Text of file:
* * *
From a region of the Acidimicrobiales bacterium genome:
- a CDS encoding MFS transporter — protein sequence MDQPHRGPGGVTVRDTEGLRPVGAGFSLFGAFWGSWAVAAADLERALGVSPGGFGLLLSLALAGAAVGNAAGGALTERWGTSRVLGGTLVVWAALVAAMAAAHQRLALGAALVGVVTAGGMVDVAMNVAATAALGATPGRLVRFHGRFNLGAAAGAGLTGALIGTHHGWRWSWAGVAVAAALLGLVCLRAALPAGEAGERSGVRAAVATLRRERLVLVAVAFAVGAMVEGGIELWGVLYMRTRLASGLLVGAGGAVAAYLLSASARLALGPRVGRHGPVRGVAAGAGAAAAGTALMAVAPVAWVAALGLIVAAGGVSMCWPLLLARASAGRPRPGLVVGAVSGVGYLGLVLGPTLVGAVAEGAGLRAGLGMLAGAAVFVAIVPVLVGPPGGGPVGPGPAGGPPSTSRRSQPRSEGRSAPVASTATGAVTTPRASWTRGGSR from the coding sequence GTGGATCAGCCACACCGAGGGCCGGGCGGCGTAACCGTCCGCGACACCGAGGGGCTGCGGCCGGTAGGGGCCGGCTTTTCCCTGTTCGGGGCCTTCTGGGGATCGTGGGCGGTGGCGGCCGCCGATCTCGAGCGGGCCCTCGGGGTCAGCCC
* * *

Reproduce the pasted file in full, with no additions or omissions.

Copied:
From a region of the Acidimicrobiales bacterium genome:
- a CDS encoding MFS transporter — protein sequence MDQPHRGPGGVTVRDTEGLRPVGAGFSLFGAFWGSWAVAAADLERALGVSPGGFGLLLSLALAGAAVGNAAGGALTERWGTSRVLGGTLVVWAALVAAMAAAHQRLALGAALVGVVTAGGMVDVAMNVAATAALGATPGRLVRFHGRFNLGAAAGAGLTGALIGTHHGWRWSWAGVAVAAALLGLVCLRAALPAGEAGERSGVRAAVATLRRERLVLVAVAFAVGAMVEGGIELWGVLYMRTRLASGLLVGAGGAVAAYLLSASARLALGPRVGRHGPVRGVAAGAGAAAAGTALMAVAPVAWVAALGLIVAAGGVSMCWPLLLARASAGRPRPGLVVGAVSGVGYLGLVLGPTLVGAVAEGAGLRAGLGMLAGAAVFVAIVPVLVGPPGGGPVGPGPAGGPPSTSRRSQPRSEGRSAPVASTATGAVTTPRASWTRGGSR from the coding sequence GTGGATCAGCCACACCGAGGGCCGGGCGGCGTAACCGTCCGCGACACCGAGGGGCTGCGGCCGGTAGGGGCCGGCTTTTCCCTGTTCGGGGCCTTCTGGGGATCGTGGGCGGTGGCGGCCGCCGATCTCGAGCGGGCCCTCGGGGTCAGCCC